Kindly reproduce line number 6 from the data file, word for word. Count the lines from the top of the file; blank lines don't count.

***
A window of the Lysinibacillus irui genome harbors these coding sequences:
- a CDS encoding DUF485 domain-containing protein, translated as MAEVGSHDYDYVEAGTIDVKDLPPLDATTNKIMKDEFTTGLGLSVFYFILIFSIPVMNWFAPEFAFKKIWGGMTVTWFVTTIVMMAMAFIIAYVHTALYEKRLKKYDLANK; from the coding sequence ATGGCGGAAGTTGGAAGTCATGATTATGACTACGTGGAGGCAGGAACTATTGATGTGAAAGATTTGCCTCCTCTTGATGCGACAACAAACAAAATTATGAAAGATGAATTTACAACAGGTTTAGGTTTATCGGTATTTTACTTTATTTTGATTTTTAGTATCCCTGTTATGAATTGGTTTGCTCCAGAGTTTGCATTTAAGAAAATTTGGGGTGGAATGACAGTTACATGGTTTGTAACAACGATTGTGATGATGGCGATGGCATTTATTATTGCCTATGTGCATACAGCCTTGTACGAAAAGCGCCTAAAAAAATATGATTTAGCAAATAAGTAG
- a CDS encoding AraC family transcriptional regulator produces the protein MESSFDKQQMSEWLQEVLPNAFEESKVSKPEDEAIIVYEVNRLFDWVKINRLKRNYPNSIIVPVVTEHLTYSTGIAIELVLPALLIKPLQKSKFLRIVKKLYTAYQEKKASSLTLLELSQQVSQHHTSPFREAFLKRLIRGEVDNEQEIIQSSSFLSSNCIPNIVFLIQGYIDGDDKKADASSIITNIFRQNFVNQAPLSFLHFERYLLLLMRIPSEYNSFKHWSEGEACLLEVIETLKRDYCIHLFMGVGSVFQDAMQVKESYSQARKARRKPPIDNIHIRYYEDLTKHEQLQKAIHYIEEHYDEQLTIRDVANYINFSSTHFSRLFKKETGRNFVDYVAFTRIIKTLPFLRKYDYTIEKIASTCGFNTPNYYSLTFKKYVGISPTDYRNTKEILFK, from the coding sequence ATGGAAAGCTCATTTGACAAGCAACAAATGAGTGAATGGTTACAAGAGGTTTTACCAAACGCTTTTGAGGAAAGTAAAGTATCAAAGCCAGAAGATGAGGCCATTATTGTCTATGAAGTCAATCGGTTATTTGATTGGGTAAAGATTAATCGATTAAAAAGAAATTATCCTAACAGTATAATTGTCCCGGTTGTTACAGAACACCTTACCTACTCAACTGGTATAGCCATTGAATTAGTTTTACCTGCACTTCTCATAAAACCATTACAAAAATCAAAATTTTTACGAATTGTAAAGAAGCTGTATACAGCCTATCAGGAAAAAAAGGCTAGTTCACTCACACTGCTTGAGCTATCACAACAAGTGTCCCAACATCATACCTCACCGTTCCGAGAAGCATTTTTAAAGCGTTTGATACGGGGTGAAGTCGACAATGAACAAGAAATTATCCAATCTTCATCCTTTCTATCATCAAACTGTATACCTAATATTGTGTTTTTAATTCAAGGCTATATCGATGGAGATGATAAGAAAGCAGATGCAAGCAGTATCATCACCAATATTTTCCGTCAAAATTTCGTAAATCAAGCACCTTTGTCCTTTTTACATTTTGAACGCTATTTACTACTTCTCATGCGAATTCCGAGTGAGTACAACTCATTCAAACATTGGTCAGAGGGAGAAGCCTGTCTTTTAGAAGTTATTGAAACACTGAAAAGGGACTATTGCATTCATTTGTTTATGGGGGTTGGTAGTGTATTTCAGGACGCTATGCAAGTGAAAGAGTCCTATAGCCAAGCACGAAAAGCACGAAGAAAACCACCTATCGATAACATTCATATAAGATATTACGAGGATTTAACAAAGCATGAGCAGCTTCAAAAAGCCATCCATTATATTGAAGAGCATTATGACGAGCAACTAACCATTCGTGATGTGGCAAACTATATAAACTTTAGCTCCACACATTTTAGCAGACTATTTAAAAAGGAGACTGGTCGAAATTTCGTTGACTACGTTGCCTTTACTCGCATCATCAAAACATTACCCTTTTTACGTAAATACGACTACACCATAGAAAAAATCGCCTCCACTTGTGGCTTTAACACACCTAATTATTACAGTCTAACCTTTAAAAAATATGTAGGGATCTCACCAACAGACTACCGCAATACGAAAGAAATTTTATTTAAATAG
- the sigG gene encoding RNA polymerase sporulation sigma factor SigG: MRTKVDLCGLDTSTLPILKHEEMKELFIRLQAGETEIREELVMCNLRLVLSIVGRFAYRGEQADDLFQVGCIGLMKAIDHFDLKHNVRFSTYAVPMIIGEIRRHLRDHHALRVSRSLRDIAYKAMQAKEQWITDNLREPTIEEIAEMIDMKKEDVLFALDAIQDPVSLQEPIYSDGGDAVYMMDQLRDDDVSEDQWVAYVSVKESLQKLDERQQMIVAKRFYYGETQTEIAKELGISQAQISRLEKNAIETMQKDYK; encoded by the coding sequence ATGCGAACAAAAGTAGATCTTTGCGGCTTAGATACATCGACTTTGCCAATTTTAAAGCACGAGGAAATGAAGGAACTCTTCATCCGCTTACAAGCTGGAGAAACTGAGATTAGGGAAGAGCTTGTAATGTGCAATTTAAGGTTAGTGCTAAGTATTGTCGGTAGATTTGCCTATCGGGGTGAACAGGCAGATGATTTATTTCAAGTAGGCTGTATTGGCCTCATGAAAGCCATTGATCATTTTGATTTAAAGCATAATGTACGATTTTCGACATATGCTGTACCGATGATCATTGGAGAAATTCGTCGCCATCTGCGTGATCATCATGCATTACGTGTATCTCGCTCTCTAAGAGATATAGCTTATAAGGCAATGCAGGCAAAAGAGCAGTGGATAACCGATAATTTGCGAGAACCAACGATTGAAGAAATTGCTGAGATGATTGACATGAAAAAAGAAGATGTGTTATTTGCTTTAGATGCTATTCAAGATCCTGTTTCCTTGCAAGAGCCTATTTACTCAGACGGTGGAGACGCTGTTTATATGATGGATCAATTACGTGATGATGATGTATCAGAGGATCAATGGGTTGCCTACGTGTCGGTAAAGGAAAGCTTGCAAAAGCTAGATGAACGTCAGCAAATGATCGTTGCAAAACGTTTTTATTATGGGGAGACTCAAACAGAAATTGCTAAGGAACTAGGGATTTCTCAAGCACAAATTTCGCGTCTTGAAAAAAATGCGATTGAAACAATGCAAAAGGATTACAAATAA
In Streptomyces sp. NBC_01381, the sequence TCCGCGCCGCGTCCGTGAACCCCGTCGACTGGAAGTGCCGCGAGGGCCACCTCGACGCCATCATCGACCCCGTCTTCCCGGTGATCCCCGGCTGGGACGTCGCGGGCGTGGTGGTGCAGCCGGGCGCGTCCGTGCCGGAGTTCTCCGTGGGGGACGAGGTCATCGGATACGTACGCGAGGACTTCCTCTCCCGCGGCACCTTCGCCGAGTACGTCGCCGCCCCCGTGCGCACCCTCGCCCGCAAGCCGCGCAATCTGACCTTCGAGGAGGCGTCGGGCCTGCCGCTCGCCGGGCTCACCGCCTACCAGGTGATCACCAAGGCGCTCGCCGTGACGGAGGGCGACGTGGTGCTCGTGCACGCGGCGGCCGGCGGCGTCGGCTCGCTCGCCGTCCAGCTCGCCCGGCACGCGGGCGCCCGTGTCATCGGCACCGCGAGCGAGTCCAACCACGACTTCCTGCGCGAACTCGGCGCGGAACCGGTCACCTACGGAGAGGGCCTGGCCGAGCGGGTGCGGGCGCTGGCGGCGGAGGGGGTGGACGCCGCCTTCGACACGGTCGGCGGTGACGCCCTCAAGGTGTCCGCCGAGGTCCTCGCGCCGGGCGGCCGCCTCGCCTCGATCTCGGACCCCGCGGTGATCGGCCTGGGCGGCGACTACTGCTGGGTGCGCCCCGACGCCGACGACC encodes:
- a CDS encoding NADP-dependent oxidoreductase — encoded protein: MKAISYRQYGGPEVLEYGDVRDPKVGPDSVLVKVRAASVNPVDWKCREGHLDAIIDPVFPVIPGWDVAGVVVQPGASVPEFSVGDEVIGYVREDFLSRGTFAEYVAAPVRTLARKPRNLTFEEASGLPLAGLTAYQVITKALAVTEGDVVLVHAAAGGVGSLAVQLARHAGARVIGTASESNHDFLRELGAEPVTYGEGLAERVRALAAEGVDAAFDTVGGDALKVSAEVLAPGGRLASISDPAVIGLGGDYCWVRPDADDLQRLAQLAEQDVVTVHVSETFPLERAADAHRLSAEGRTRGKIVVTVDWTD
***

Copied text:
- a CDS encoding NADP-dependent oxidoreductase — encoded protein: MKAISYRQYGGPEVLEYGDVRDPKVGPDSVLVKVRAASVNPVDWKCREGHLDAIIDPVFPVIPGWDVAGVVVQPGASVPEFSVGDEVIGYVREDFLSRGTFAEYVAAPVRTLARKPRNLTFEEASGLPLAGLTAYQVITKALAVTEGDVVLVHAAAGGVGSLAVQLARHAGARVIGTASESNHDFLRELGAEPVTYGEGLAERVRALAAEGVDAAFDTVGGDALKVSAEVLAPGGRLASISDPAVIGLGGDYCWVRPDADDLQRLAQLAEQDVVTVHVSETFPLERAADAHRLSAEGRTRGKIVVTVDWTD